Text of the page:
When it comes to the Chinese equity market, take your pick of bad news. Falling oil prices, rising interest rates in the U.S., an endless trade war, a massive jump in margin lending by Chinese investors, and a decimated yuan are just a taste of the grim tidings which have led to a 30% decline in Chinese stock exchanges in 2018 alone.
How much worse things could get for Chinese markets is one of the biggest unknowns creating strain in global markets. But there is reason to believe that the worst is yet to come. And the trigger for this massive selloff may spring sooner than anyone expects.
Falling Oil Prices & Margin Lending Most Recent Short-Term Problems Plaguing Chinese Equities
Heavy selling last Thursday took China’s Shanghai Composite index to lows not seen since late 2014. The 2.9% drop, which took the index to 2,486.42, was led by China’s energy sector, although retail and real estate sectors were equally battered by the sharp selloff.
Blame for the 2.9% decline fell on the shoulders of energy prices and margin lending by Chinese companies, who are using their stock shares as leverage to attain new loans.
This increased borrowing has only exacerbated China’s debt fears. According to Reuters, some 4.44 trillion yuan has been pledged for loans as of Oct 12th 2018, or just shy of $640 billion USD. Add to this the growing fears of rate increases by the U.S. Federal Reserve, and that’s reason enough for most stockholders to de-risk and seek investments elsewhere, even if it means defying Chinese capital controls and taking their money abroad.
Are Chinese Equity Markets Reacting to More Than Just Short-Term Problems?
There’s growing concern that the problems plaguing China are too big for Communist Party officials to manage. And perhaps the largest of its long-term fears arises from one of its most thriving sectors: real estate.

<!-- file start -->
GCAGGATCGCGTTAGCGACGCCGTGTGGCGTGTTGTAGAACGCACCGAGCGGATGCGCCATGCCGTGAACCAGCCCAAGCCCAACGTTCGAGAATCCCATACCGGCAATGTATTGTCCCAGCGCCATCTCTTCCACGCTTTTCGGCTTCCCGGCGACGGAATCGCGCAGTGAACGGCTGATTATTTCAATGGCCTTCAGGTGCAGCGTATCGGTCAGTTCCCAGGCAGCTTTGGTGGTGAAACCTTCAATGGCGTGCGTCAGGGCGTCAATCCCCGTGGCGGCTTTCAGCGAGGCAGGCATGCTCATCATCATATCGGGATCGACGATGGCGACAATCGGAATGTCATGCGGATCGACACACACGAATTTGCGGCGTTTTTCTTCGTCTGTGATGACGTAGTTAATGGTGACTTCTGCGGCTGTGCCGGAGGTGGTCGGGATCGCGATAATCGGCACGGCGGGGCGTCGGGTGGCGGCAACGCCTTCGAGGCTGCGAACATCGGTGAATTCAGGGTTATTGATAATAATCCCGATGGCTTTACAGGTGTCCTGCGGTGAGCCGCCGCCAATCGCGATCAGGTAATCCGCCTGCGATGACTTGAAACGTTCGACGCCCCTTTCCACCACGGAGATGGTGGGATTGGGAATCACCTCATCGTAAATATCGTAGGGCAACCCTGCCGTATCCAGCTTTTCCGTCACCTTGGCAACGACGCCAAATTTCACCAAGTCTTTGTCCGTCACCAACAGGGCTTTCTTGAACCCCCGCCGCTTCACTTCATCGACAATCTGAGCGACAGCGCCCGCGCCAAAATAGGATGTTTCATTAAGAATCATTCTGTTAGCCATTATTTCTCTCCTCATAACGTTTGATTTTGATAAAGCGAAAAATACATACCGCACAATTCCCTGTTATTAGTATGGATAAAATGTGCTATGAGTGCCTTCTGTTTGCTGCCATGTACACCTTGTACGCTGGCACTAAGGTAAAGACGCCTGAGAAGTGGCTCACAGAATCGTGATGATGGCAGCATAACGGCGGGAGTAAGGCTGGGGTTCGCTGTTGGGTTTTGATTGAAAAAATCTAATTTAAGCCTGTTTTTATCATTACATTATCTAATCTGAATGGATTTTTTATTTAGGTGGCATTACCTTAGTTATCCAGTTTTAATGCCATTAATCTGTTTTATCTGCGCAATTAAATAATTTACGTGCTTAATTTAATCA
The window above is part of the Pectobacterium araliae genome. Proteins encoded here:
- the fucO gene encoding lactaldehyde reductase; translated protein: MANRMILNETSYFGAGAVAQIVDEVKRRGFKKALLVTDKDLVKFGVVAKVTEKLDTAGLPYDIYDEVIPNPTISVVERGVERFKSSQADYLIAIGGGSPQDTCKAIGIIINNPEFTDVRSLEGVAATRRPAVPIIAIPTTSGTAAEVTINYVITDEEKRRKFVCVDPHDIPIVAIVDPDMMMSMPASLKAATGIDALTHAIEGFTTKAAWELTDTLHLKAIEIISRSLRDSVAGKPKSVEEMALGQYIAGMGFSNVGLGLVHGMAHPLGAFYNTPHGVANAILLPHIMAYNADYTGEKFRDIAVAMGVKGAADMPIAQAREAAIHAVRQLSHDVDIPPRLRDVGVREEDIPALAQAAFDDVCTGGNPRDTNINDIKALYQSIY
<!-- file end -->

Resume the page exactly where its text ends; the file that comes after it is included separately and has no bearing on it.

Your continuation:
Real estate is the driving force behind China’s economic boom. According to data gathered by our in-house analysts, this sector amounts to nearly a third of China’s entire GDP. The endless demand for raw materials and manpower has been an engine of wealth since the early 2000’s. And riding on the back of this real estate boom is China’s nascent middle class, which has seen its personal wealth explode with the valuations of home prices across the country.
But there are signs that the real estate sector—once the country’s greatest boon—could turn into its biggest nightmare if the status quo is maintained. And here, too, you can take your pick of bad news. Rumors of massive ghost cities with properties too expensive to be purchased by middleclass Chinese citizens. Significant indebtedness by some of China’s premier developers to state-run banks. Skyrocketing rental prices that show no sign of being curbed even with government subsidies.
And let’s not forget the words of China’s richest man and real-estate kingpin, Wang Jianlin, who declared China’s property market “the biggest bubble in history.” Take that, Bitcoin!
The consequences of the Communist Party’s policy toward its real estate sector is becoming clearer by the day. SouFun Holdings Ltd., which publishes its 100 City Price Index annually, noted that China’s largest cities have seen their price per square foot for residential property increase by 31%, to $202 per square foot. Again, according to our analysts, that’s 38% higher than the median price per square foot in the U.S., where per-capita income is more than 700% higher than in China.
That Which Booms, Must Bust
Because of its value to the Chinese economy, Communist Party officials have done everything possible to subsidize developers and limit regulation wherever possible to keep the boom from going bust. Even in 2018, government development loans increased by 21%, and investments in residential real estate is up 14%.
China’s Communist Party almost certainly understands it’s sitting on a ticking time bomb of bad debt. But a far off real-estate meltdown was seen as a small price to pay for double digit GDP growth in the near-term.
Unfortunately for today’s Communist Party officials, that meltdown may be coming sooner than they think. And China’s equity markets may be pricing in the beginnings of a sustained bear market that could take stocks lower than anyone ever imagined.